• Value based purchasing in federal programs
    • Using Medicare to pay different amounts for the same drug depending on the illness
    • Pressure other countries to raise their prices for prescription drugs (oh, sure)
    • Require drug ads to include the price (but if the carriers are paying, who cares?)
    • Ban gag clauses for pharmacists to they can recommend other, less expensive drugs
    • The patent system will change to reward innovation and not protect monopolies
    • Change the existing rebate system (but how, when no one understands how it works)

    That’s what it comes to in the analysis.  What was said in the long White Paper produced by the President and his team were the following goals:

     

    • Increasing competition – Accelerating FDA approval of generics, focus on FDA improving efficiency of generic development, clarify complex generics, closing loopholes allowing brand names to game the system, modernize Medicare Part D, put an inflation limit on Medicare Part B drugs, increasing the integrity of the Medicaid rebate program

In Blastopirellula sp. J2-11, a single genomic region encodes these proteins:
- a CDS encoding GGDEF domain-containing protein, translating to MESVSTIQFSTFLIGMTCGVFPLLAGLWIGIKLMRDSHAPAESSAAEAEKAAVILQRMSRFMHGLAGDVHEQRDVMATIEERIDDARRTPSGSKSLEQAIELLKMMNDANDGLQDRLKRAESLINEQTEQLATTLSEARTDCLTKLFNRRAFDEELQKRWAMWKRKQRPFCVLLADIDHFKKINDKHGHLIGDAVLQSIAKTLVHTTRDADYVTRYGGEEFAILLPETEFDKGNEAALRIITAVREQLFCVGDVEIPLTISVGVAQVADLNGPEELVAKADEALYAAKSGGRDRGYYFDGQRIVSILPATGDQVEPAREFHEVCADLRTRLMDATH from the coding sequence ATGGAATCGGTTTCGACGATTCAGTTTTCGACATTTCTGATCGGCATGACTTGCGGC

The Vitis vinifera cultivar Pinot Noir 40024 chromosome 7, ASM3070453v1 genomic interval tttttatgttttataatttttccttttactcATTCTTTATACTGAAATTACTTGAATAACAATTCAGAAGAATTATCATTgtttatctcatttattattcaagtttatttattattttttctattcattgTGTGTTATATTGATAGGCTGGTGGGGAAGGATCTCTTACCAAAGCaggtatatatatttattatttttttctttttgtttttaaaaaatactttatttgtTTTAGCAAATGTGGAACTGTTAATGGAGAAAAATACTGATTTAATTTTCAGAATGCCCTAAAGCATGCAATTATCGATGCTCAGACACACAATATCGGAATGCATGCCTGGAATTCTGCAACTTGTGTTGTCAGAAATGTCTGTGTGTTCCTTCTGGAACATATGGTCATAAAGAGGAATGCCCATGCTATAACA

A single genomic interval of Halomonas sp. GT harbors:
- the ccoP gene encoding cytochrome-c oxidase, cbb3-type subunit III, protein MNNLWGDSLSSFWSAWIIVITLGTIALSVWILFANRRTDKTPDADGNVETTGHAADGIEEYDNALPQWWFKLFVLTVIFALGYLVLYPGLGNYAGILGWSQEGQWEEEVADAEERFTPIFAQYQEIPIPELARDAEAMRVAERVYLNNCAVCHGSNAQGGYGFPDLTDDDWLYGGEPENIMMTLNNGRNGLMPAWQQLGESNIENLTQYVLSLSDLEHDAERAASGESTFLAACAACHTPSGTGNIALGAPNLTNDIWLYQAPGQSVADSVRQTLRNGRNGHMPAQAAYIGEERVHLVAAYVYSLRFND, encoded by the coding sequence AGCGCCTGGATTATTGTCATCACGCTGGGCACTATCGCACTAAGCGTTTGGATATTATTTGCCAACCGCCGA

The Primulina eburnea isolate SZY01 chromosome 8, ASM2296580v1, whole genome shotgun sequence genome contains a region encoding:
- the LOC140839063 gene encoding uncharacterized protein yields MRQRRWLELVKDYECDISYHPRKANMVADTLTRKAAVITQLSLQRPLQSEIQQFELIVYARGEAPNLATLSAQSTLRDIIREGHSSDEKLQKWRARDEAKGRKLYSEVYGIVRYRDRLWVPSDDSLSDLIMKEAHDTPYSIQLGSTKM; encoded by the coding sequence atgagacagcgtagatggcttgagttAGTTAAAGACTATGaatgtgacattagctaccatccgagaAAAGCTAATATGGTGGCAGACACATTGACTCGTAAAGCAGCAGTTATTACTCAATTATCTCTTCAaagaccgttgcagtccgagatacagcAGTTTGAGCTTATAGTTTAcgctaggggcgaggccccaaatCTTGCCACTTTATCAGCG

• Lowering list prices – transparency with Medicare, ACA rebate provisions, FDA evaluation on direct to consumer advertising

     

    • Reduce patient out of pocket spending – end gag clauses, require Part D providers to show lower cost alternatives on the Explanation of Benefits, evaluate options to alow high cost drugs to be priced differently based on indications

     

     

  • Hospitals cry foul over latest Anthem fare…definitions change and definitely cause harm

    June 15, 2018

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    Anthem has changed their policy regarding imaging performed in hospitals on an outpatient basis and will expand this into fourteen states.  Hospitals are not happy, nor amused and have filed suit.  Anthem stakes its claim on the idea of medical necessity, and hospitals are saying that doctors have the right to show necessity, not carriers.  And so the battle continues as carriers continue to try to dictate care but those who are responsible for care are not responsible for the payment.  No winners here…